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The Morning Call
About Guido Gelcich

Geoff Gehman, June 27, 2002

Guido Gelcich Guido Gelcich makes small drawings with big vibrations. His charcoal figures, congregated in the Gallery at St. John’s, are sketchy yet toothy, anonymous yet familiar, restful yet restless.
Gelcich is a resident of Genoa, Italy, befriended by Karl Stirner, the Easton sculptor and cultural den father. He likes his bodies naked, massive and meaty. Calves are as thick as tree trunks, rear ends the size of peaches. Gestures are natural, dynamic, mythic. Lovers wrestle with the plump drama of nymphs and satyrs; mothers coddle children with the refined mystery of madonnas. Gelcich heightens his lithe, looping line with chunky blocking, sculptural shading and stormy skin. These people are not only fleshy, they seem carved from granite or wood.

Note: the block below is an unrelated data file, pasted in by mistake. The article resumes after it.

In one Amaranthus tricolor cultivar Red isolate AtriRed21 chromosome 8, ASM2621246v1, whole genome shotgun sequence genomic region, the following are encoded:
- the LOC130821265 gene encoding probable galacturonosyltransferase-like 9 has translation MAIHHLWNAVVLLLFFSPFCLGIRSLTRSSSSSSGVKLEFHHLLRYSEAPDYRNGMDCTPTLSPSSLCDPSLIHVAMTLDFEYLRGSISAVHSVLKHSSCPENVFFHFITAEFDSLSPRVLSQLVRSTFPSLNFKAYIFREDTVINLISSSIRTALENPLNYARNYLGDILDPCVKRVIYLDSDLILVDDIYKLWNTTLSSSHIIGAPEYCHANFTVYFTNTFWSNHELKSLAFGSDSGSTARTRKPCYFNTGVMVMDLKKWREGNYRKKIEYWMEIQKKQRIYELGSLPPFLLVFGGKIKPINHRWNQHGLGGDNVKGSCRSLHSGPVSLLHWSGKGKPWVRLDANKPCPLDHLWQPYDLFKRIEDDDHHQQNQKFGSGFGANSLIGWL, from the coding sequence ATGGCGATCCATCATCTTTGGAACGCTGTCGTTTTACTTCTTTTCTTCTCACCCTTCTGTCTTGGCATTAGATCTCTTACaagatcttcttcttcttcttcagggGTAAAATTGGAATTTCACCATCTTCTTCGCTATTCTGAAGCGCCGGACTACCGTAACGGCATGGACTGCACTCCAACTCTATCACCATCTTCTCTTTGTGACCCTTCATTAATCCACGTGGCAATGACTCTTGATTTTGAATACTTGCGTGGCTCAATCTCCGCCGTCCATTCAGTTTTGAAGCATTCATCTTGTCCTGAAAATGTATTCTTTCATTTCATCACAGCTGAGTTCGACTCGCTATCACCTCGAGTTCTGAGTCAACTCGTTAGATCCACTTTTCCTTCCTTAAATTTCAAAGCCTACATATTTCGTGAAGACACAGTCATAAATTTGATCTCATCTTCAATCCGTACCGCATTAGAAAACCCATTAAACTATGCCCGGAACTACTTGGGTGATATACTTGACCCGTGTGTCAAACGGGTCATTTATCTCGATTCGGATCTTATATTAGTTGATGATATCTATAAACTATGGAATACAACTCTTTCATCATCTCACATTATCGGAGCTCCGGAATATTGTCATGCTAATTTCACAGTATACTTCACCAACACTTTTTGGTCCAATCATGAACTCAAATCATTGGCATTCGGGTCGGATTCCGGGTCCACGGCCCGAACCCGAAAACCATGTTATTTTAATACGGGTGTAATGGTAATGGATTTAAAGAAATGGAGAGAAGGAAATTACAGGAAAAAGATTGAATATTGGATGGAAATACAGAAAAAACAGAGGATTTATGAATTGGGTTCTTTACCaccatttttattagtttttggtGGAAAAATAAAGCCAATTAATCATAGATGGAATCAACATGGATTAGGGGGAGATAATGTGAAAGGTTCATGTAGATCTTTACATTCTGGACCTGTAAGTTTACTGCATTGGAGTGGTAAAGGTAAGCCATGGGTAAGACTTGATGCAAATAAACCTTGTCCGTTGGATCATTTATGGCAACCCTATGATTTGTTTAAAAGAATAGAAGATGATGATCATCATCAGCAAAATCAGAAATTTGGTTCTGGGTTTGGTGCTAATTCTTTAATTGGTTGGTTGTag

Even the fairly featureless, bowling-ball heads are personable. Some are covered by the sort of exaggerated masks worn by commedia dell’arte actors. They add a sense of grotesque humor, a touch of disarming charm.


AfbeeldingGuido Amanti-1998 Consolazione-1987 dipinto Donna-1994 Donna-1996 Donna-seduta-1998 Dormienti-2000 Genova-Nervi-1958 Joke-1958 La-ritrosa-1998 Lescluso-1996 Maternita Riposo-2001 Sole-1999 sussurri-2004 coppia battaglia paesaggio sulla spiaggia tavolino con fiori